Why the earliest open source licenses are still the most relevant

For over two decades we've fought over open source licensing, but not much has changed.

Image: iStockphoto/marekuliasz

Forget Mac versus Windows: The industry's most poisonous (and pointless) battles used to be waged between free versus permissive licensing for open source projects. But, buried in those battles is a more interesting point than whether user or developer freedom should be privileged: The fact that our earliest licenses have been more than enough, even as the industry has shifted to the cloud.

Vanity, vanity, all is vanity (licensing)

Ten years ago, license proliferation was a thing, as many enterprises (filled with lawyers anxious to earn their keep) sought to institute a new license for their respective projects. Hundreds of proposed licenses emerged, and the Open Source Initiative ultimately settled on roughly 60.

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Things came to a head in 2004 when the OSI, guardian of acceptable open source licenses, kicked off the License Proliferation Project. Lots of ink was spilled trying to figure out what to do about all the different vanity licenses, but the easiest answer of all ultimately decided the question:

Let the market decide.

Today, it's clear that the small group of original licenses have endured, rendering the dozens upon dozens of silly additions obsolete:

Black Duck Software

Back in 2004, this chart would have shown dramatically more restrictive (L/GPL) than permissive (Apache, BSD, MIT) licensing, but the overall pie would still go to these two categories of licenses, with everything else representing a rounding error (including relatively popular licenses like the Mozilla Public License).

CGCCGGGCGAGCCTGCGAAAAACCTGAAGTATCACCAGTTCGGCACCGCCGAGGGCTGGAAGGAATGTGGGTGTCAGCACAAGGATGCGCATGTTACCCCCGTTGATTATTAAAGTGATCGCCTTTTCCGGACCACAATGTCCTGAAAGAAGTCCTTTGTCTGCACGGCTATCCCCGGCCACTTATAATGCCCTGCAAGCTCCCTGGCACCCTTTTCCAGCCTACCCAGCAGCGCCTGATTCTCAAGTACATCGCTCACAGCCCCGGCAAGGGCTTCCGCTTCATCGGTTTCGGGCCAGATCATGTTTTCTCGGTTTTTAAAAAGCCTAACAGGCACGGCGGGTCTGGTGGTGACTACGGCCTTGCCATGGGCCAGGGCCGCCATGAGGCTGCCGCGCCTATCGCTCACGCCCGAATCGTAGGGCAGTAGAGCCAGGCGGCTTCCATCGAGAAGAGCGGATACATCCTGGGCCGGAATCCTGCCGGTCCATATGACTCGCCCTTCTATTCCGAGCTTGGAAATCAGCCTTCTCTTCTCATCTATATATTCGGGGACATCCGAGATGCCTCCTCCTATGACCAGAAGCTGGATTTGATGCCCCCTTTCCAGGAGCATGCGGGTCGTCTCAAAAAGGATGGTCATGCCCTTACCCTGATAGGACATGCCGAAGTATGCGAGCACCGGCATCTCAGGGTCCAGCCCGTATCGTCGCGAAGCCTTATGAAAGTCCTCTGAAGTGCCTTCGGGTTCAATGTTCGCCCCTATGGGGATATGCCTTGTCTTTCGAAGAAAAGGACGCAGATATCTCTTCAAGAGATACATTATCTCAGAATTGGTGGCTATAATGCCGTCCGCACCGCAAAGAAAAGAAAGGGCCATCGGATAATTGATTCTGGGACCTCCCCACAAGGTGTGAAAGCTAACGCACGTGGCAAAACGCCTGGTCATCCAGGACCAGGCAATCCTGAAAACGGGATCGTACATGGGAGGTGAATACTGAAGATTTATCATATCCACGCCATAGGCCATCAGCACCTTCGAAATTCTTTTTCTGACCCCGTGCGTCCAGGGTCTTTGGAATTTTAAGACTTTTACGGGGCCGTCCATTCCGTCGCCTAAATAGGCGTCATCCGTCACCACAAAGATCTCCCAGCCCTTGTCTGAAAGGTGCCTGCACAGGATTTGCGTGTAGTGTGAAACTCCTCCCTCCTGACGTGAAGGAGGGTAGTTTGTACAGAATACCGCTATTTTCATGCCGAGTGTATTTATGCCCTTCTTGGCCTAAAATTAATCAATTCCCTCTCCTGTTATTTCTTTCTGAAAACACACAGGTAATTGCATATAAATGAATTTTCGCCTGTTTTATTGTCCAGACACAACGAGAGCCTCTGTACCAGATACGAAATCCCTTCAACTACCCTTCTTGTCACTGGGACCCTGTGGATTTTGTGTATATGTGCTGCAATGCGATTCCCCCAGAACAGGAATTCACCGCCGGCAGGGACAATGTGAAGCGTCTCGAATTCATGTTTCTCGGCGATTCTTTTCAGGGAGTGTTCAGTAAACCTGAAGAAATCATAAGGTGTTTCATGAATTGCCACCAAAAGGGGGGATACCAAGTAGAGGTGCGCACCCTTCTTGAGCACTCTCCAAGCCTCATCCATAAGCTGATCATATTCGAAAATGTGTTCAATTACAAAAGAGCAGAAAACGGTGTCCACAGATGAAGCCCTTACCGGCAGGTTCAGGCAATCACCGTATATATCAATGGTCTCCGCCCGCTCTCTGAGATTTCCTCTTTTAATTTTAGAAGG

We didn't need license evolution

Open source licenses had been written in a world when software was distributed on physical media like a CD-ROM, but as software increasingly moved to being "distributed" as services over a network, there were fears that open source would no longer apply. Including, perhaps surprisingly, new-school licenses like GPL 3.0 that attempted to close the so-called SaaS loophole.

Yet, nearly 10 years on, the SaaS "friendly" L/GPL licenses barely top 10% adoption, a number that has significantly stalled. Clearly developers simply don't care about closing the SaaS loophole, which has allowed us to continue to use the same old licenses we always have, despite the distribution mechanisms for software changing so profoundly.

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In fact, if we look at how open source licensing has evolved over the last two decades, there has been a dramatic shift away from restrictive licenses like the GPL and toward permissive licenses, which today account for well over 50% of all open source code, while restrictive GPL-style licenses have dwindled to just a third of all code, a percentage that keeps shrinking every year. This trend is particularly pronounced among the GitHub generation, which often hasn't licensed its code at all.

All of which brings us back to where we began in open source licensing. We've gone through a period of time when we thought we needed purpose-built licenses for individual projects, but we didn't. We've also thought we needed ever more restrictive ways to protect user freedom but, again, we haven't.

The original Apache-style license has managed to outlast all these innovations, because it was ahead of its time in putting developer freedom first.

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